Now, blogging has almost risen simultaneously to both science and artform – and, of course, the question always comes up when you confront either of these methodologies: who are you serving, by doing this work? Yourself? Or someone else?
Tonight on #blogchat, we talked about how we can define our audiences, and what impact that has on our blogging skills, technique, and the reception our blogs have by our visitors. (Hello there, visitor!)
Some good leading sentiments:
@ahockley – everyone blogs for themselves first – smart bloggers write based on reader reaction second.
@MarkDykeman – use the word You more often
@MackCollier – reader interaction helps improve writing
@NotAProBlog asserted assuming a high intelligence level was a mistake. I agree, with a corollary: It’s always a mistake to assume any level of intelligence – high or low – in an audience.
So – do we write for ourselves first? Yes – a lot of people asserted that the writing comes before the audience. I’d have to agree.
But which comes first, the topic or the style? @SbuxMel says blogging for readers means more selected topics than selected style. What do you think?
Information without style is Wikipedia. Style without information is entertainment.
So, aside from who we’re blogging for, we also need to ask what we’re blogging for. Not all audience-focused blogs are business-focused as well.
Killer quote time:
@davidspinks Write for who you want to read your blog…not necessarily who’s reading now.
Brilliant, David. Absolutely brilliant. I can’t help but think focusing on the end-result will be better than focusing on the present. We can’t walk into the future looking backwards – or sideways. (Wow, sorry for the metaphorical bent tonight – apparently listening to classical music during #blogchat makes one a bit quixotic.)
Working toward an audience, or a specialty, is an onerous task. The general consensus seemed to be that no matter your aim, if you have a purpose behind your blog, you’re writing both for your audience and for yourself. However, as @davidspinks said later on – confidence trumps everything else, for writing style. Security in the knowledge of your knowledge is important.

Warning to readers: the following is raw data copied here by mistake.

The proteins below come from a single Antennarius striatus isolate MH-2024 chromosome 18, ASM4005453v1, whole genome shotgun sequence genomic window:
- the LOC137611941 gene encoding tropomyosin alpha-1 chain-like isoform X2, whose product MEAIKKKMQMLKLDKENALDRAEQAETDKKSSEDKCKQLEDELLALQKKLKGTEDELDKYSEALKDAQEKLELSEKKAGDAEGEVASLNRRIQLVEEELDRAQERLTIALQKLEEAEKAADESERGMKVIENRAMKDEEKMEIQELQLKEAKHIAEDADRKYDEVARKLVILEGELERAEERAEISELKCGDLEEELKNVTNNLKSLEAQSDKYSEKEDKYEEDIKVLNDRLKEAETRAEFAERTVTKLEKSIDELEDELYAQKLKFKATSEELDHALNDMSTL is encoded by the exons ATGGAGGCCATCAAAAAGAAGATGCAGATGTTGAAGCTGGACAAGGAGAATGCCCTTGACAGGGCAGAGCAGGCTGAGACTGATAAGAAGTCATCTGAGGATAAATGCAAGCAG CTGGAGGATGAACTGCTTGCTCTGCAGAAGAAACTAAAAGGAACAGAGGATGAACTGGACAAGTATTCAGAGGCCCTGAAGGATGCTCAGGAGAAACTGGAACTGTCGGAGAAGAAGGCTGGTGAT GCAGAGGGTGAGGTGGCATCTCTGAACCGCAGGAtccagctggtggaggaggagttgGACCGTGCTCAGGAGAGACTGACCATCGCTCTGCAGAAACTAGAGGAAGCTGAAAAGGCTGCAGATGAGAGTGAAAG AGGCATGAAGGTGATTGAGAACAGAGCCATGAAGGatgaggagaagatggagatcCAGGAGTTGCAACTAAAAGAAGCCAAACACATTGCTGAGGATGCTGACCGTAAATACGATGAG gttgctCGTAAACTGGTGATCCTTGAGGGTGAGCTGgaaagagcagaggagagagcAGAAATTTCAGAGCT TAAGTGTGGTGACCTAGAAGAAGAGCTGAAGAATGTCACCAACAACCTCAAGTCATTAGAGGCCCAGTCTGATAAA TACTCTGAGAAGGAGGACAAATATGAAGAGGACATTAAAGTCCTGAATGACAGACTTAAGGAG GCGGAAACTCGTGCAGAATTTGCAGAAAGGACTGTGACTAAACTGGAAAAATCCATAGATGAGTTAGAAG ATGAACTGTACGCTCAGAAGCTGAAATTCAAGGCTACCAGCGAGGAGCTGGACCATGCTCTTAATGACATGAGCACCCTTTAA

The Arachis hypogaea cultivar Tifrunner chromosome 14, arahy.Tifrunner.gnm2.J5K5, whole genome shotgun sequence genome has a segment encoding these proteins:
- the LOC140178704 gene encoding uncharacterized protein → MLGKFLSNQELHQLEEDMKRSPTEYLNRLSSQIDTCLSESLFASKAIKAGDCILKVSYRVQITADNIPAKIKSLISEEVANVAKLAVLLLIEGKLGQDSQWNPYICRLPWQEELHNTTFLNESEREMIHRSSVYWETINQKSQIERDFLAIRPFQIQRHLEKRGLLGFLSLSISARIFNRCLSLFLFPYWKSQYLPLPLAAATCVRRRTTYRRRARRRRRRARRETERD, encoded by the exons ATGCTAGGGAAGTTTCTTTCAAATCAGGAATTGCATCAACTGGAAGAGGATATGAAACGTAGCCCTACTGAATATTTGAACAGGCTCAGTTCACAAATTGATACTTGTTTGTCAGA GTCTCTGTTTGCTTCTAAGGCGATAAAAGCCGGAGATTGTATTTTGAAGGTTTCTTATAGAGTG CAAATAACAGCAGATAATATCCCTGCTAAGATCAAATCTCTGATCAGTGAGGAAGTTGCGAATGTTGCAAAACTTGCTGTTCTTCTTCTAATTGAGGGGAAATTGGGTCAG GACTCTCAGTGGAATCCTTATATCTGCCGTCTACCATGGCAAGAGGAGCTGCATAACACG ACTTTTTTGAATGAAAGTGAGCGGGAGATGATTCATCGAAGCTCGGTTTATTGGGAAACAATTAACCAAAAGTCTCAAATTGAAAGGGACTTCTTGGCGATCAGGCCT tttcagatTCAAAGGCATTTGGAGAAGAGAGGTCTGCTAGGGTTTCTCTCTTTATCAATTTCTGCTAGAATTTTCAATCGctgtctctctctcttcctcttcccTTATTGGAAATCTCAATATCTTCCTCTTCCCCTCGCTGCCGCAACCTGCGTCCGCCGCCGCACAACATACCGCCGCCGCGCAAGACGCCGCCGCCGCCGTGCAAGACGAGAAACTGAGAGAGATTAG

Another awesome quote:
@antwizzel Blogging is about conversation. Your thoughts should trigger criticism, agreement, joy or any other emotion. #blogchat
It’s a good night, apparently.
8:32pm, Consensus confirmed – sincerity is a good idea. 🙂
@prosperitygal proposed we need more criticism – I agree. tell me my posts suck. We’re all sick of seeing all variety of “Great post!” comments. Sheesh.
And then @JustinKownacki jumped in with “Before you decide who you’re writing for, decide why you want to write in the first place. Your audience is a bonus, not a reason.” – too right, Justin.
Think about it. Your audience is a bonus – it’s earned, not deserved. No matter how good your content – the why is paramount. Breeds confidence that your work is worth doing.
Had a little back-and-forth with Nic Wirtz about changing audiences within a blog, versus beginning a new blog. What do you think? Where does the line get drawn – especially for ego-blogs, like ones run under your own name? (Mine, as an example? Or Chris Brogan‘s, or John Chow‘s?) When you are the blog, how do you approach changing the topic without alienating the audience? Worth further discussion.
Part of the question for the night was who should you write for – yourself or an audience.
I hate the word should in this kind of context. There aren’t any stringent requirements for blogging – even with a business-centric blog, perhaps it’s useful for some to blog only to develop their own thoughts about a topic, rather than expanding their own business. Growing your knowledge base – and firming it up as a record of trajectory – can be just as personally valuable as growing your business through communal interaction.
So what’s the result? You tell me – there was a lot of talk about why you should blog for yourself, and why you should be blogging for an audience. Still comes across as a personal choice. What do you think?
Image by CarbonNYC.